Brett Gardner: ‘I Think I Can And Want To Run More’
After the New York Yankees signed Ichiro Suzuki in 2012 and Jacoby Ellsbury in 2014, many wondered where that left Brett Gardner. Would he be relegated to the bench? The minors? The chopping block?
No, no and no.
In fact, Gardner, 30, is having one of his best all-around seasons. He’s hitting a career-high .278 with a career-high 10 home runs and is on pace to set a career-high in RBIs.
What’s been the difference this year?
“I’m just continuing to work hard and trying to really work on my swing with Kevin Long, our hitting coach, and just trying to find a way to become more consistent at the plate,” Gardner said on The Morning Show. “So far, I feel like I’ve done a pretty good job of that. I’m still trying to make some adjustments and always work on trying to use the whole field. The first part of my career and in college, as I was growing as a player, I really used the opposite field almost 100 percent of the time. I’m just trying to open the ball up and hit the ball where it’s pitched.”
That’s all well and good, but Brandon Tierney wants to know why Gardner isn’t stealing more bases – in part because Gardner is on Tierney’s fantasy baseball team. Gardner has 17 steals this season, but he had 47 in 2010 and 49 in 2011. He’s also still really, really fast, so why isn’t he running more?
“My mindset on first base is to get into scoring position, but you’ve obviously got to take things into account with who’s on the mound and who’s at the plate and what the situation is – and the biggest thing for me is how my body’s feeling,” Gardner said. “I agree with you. I think I can run more. I want to run more. Right now I feel pretty good. Hopefully I’ll continue to get on base in the second half and steal some more bases and we’ll get those big guys in the middle of the lineup some RBI opportunities.”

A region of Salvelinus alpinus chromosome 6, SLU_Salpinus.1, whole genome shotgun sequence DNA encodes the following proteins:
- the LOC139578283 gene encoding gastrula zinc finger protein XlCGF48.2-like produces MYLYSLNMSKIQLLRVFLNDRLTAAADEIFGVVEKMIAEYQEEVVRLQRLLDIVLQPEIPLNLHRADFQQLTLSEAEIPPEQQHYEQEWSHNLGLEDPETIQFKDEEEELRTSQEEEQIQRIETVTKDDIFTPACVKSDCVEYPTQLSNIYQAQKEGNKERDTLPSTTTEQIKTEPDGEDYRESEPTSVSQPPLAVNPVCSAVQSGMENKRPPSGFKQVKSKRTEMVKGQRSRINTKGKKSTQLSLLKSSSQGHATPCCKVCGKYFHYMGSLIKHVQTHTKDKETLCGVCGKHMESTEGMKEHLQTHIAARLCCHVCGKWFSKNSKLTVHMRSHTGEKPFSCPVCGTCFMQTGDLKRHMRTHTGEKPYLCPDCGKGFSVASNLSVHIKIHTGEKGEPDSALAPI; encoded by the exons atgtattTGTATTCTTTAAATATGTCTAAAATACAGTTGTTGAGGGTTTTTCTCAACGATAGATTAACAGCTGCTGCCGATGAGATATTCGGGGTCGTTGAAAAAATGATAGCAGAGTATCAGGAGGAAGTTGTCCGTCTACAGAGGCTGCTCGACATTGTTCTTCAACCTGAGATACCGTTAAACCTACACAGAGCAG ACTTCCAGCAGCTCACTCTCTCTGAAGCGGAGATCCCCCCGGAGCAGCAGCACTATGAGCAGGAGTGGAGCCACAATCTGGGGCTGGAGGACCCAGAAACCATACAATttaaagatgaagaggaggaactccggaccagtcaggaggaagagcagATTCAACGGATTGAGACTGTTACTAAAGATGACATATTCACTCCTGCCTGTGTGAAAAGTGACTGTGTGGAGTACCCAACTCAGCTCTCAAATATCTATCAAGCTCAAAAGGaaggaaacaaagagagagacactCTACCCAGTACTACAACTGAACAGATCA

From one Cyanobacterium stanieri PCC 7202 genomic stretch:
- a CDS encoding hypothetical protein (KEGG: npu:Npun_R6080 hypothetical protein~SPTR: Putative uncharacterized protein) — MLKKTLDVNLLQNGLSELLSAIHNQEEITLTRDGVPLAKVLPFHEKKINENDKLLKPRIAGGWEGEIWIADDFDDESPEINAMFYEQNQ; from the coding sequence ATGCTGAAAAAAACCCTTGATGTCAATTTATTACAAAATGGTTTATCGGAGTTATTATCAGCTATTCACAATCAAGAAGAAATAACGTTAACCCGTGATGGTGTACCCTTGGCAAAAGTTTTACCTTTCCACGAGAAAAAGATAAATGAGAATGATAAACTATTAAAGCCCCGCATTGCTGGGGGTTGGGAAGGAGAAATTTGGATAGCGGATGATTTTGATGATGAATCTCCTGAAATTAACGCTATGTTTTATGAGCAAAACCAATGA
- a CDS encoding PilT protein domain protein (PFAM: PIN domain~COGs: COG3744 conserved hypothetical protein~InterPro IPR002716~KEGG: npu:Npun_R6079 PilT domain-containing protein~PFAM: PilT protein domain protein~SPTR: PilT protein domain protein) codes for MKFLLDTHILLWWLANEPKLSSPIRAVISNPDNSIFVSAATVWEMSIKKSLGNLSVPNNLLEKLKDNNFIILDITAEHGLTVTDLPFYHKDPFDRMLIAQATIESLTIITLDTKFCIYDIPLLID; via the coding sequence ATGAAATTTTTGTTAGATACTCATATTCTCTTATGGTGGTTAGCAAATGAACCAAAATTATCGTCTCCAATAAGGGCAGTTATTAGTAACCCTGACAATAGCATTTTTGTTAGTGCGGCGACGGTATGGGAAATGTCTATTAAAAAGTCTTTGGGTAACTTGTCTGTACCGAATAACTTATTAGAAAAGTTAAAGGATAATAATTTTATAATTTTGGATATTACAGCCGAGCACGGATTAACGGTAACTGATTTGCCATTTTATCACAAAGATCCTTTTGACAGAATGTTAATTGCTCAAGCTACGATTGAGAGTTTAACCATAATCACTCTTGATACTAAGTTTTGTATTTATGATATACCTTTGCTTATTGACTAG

One of those big guys is Brian McCann, who, after six consecutive 20-homer seasons, is hitting just .239 with 10 home runs.
“I think he’s been great behind the plate, and he’s done a great job of coming in and getting to know his pitching staff and trying to be on the same page as them,” Gardner said. “Our pitchers really seem to like throwing to him. I think he’s swinging the bat better than maybe his numbers indicate. Obviously they’re playing an extreme shift on him and he’s trying to make some adjustments and do what he can to try and negate that the best way possible.”
And then, of course, there’s Derek Jeter, who isn’t hitting in the middle of the order but is faring pretty well in his age-40 season. Jeter is hitting .270 with 27 RBIs, 34 runs and seven steals.
Gardner said this season has been extremely similar to last season, when Mariano Rivera was honored every time he went to a ball park for the final time.
“We’re kind of used to it,” Gardner said, laughing. “But aside from that, you couldn’t tell anything’s any different. (Jeter) carries himself the same way. He hasn’t changed one thing about what he does, and it’s pretty special. It’s been pretty special to watch. I’m sure I’ve kind of taken it for granted. When he’s gone and when I’m done playing, I’ll probably look back and say, ‘Man, I was pretty fortunate not only to have played alongside him, but Mariano and Jorge (Posada) and a bunch of great players – guys that not only stand out on the baseball field, but off the field as well. It’s a lot of fun watching him go about his business and be able to go out there and compete with him on a nightly basis. It’s pretty special.”
The Yankees (53-48) have to be especially pleased with their performance out of the break. They’ve won six of seven and trail Baltimore by just three games in the AL East.
“So far we’ve played well after the break,” Gardner said. “Hopefully we can keep it rolling.”